lation that the scapulae become very prominent 
behind, and are in some degree detached from 
the ribs like wings, whence the expression 
scapula ulata, applied to the projection of the 
shoulders in phthisical patients. The whole 
fossa has lodged in and inserted into it the 
subscapularis muscle, whence its name. At 
the superior posterior angle and the inferior 
one, are rough surfaces into which are inserted 
the superior and inferior fibres of the serratus 
magnus muscle. 
The posterior surface is remarkable for its 
division into two portions by a large process 
which projects from it nearly horizontally back¬ 
wards and slightly upwards. This process, called 
the spine of the scapula, is fixed to the bone 
at the line of union of its superior and mid¬ 
dle thirds; it commences at the triangular 
surface already noticed at the termination of 
the superior fourth of the vertebral border of 
the scapula, thence it proceeds outwards, in¬ 
clining a little upwards, and just where the 
neck of the scapula is united with the rest 
of the bone, this spine ceases to be connected 
with the scapula, and is continued outwards in 
a slightly arched form, as a broad and flattened 
process, denominated the acromion process, 
(axçoç, summits, ug.oq, humerus.') The spine 
presents posteriorly a thick and rough edge, 
which by its superior border gives attachment 
to the trapezius muscle, and by its inferior to 
the deltoid, the intervening space being covered 
by the aponeurotic expansion which connects 
the muscles last-named. The superior surface 
of the spine looks nearly directly upwards ; it 
is concave, and contributes to form the fossa 
supra-spinata. The inferior surface, on the 
other hand, forming part of the fossa supra- 
spinata, is convex anteriorly and slightly con¬ 
cave posteriorly, and looks downwards and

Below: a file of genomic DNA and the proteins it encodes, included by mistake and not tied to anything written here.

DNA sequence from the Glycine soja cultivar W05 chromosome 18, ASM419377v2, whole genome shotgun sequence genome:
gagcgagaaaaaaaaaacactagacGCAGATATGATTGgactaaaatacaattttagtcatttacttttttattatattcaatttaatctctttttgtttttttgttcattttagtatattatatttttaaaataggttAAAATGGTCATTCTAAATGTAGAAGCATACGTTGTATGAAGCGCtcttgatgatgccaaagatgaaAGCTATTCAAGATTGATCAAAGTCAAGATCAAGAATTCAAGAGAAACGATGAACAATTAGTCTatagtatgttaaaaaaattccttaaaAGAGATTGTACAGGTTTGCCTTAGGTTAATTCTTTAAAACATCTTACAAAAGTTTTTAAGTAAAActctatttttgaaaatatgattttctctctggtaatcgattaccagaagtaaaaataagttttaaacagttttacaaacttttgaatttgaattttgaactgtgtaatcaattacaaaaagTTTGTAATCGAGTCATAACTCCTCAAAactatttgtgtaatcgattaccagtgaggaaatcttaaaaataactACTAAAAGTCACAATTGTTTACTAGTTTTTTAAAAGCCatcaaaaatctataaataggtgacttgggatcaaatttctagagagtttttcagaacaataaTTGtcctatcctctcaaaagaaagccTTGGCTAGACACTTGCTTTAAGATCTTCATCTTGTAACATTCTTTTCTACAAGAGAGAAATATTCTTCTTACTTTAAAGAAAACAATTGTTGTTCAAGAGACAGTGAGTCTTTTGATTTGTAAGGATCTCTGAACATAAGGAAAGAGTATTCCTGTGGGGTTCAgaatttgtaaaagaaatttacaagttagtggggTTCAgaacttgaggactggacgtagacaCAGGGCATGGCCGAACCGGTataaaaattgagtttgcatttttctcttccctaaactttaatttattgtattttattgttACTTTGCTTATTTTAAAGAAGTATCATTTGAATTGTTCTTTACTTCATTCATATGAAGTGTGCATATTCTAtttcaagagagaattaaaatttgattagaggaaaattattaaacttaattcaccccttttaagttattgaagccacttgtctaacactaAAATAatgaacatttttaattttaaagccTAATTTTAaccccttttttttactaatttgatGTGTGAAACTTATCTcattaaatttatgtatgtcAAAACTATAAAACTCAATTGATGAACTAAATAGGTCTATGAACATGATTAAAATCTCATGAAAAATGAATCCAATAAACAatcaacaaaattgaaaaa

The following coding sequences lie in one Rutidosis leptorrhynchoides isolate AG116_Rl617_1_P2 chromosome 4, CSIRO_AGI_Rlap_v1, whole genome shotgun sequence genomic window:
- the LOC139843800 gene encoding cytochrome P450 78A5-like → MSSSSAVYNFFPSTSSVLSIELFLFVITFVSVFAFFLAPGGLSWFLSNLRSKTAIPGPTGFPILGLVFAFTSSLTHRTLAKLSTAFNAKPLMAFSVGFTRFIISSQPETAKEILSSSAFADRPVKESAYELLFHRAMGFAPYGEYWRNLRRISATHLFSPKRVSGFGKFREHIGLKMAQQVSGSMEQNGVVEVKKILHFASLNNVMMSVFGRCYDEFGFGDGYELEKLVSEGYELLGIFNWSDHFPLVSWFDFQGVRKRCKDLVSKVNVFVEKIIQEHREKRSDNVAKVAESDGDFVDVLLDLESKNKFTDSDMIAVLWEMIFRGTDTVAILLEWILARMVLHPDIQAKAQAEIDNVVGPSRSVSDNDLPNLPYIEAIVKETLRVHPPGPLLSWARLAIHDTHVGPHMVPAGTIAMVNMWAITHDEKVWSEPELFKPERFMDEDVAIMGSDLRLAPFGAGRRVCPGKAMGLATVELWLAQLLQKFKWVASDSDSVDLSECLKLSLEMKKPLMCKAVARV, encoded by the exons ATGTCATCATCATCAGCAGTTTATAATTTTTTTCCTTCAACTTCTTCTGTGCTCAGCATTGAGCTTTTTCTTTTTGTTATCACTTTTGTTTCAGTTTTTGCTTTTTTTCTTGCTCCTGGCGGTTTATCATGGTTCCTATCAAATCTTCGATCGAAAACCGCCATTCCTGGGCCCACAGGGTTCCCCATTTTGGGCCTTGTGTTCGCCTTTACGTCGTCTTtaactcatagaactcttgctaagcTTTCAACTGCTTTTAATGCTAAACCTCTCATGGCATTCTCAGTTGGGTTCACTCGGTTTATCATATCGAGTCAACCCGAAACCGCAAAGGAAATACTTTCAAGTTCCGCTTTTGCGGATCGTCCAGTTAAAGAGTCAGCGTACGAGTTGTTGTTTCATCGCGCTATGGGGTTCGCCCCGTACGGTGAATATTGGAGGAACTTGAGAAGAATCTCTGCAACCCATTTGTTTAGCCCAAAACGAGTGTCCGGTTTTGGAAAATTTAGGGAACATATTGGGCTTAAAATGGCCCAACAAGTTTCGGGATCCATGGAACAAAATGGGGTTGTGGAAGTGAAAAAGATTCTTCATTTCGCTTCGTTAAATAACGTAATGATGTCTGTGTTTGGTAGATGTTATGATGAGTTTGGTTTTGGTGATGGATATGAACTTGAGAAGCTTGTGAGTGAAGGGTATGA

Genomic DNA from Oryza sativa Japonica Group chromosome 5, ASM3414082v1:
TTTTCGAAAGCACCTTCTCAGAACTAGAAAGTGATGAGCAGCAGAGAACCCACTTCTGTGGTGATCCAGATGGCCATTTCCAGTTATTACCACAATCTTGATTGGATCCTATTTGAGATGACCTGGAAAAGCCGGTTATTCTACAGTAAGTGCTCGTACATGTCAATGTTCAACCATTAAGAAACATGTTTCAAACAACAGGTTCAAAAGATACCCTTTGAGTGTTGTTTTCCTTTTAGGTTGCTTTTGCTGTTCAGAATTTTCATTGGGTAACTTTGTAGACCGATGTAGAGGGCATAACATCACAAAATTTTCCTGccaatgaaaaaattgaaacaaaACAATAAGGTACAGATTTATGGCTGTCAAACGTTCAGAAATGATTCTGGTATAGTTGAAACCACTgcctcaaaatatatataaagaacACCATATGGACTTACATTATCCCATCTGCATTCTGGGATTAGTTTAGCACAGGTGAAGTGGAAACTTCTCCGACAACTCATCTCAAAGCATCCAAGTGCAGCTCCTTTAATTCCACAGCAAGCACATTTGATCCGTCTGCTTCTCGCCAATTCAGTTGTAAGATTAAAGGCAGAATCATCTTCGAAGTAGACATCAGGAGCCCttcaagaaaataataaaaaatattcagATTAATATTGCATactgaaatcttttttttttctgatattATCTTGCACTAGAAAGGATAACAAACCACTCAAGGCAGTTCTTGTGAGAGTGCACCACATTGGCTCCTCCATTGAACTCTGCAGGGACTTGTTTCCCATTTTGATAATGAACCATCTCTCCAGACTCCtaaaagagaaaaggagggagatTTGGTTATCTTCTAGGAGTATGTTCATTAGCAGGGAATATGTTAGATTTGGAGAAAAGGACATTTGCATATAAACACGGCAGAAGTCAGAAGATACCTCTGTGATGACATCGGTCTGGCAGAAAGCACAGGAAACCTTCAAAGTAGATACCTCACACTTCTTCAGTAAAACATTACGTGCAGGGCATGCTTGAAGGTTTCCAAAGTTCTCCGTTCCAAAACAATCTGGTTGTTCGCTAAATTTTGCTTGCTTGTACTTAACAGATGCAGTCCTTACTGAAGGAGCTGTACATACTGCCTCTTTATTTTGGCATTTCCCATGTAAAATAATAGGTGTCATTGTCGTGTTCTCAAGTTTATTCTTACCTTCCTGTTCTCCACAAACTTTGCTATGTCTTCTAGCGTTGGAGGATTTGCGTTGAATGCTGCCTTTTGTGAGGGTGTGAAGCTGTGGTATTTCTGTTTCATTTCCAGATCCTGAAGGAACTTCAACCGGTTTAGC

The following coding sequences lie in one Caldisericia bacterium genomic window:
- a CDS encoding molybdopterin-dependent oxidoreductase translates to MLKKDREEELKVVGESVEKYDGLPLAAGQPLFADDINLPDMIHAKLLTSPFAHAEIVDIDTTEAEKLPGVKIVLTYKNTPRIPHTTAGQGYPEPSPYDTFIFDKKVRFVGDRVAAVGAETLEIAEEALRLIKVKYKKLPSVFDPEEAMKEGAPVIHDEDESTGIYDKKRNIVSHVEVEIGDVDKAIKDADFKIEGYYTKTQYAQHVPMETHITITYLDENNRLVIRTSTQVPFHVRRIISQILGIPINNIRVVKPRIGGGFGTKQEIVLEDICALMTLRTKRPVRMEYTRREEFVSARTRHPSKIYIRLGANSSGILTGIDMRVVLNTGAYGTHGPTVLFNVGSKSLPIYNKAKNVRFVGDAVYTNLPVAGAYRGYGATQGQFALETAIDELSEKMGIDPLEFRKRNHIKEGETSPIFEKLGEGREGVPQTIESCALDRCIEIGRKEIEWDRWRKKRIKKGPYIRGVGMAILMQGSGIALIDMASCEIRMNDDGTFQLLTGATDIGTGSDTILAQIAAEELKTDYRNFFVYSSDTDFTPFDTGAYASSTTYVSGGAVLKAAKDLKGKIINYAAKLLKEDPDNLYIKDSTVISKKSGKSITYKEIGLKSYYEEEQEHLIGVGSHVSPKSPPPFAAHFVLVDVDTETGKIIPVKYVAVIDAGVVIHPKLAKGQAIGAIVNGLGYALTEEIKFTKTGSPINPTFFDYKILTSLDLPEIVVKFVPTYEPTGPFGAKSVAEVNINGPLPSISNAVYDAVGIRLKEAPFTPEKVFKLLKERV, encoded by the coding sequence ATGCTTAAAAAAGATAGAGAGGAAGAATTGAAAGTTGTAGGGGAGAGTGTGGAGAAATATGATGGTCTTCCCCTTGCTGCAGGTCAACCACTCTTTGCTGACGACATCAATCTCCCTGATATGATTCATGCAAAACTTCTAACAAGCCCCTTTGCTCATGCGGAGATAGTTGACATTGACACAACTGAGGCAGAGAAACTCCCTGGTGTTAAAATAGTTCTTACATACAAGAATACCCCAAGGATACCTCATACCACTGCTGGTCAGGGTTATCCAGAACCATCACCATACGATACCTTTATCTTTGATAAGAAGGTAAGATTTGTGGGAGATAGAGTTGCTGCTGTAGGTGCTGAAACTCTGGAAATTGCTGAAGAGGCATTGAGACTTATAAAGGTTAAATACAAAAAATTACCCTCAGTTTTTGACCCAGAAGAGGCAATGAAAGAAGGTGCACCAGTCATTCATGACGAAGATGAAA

backwards ; on each surface we observe a large 
nutritious foramen. The posterior edge of the 
spine is quite subcutaneous, and the physician 
often finds it desirable to practise percussion 
upon it. 
Above the spine of the scapula is the fossa 
supra-spinata, which lodges the muscle of the 
same name, formed in front by the scapula, 
behind by the spine, both surfaces being 
slightly concave. Below the spine is the fossa 
supra-spinata much larger than the preceding, 
slightly convex, except towards its anterior 
part. This fossa is formed by the scapula 
below and the inferior surface of the spine 
above ; it is limited in front by a ridge which 
proceeds downwards and backwards, from the 
glenoid cavity to the inferior angle, and bounds 
behind a surface which gives attachment to 
the teres major and minor muscles. Into this 
ridge itself is inserted a fibrous fascia, which 
separates the attachment of the last-named 
muscles from the fossa infra-spinata and the 
insertion of the muscle of the same name. The 
two fossse, thus separated by the spine, com¬ 
municate through a channel formed on the 
posterior part of the neck of the scapula and 
bounded behind by the spine; through this 
channel pass the arterial and nervous ramifica¬ 
tions from the superior to the inferior fossa. 
The acromion process is evidently continu-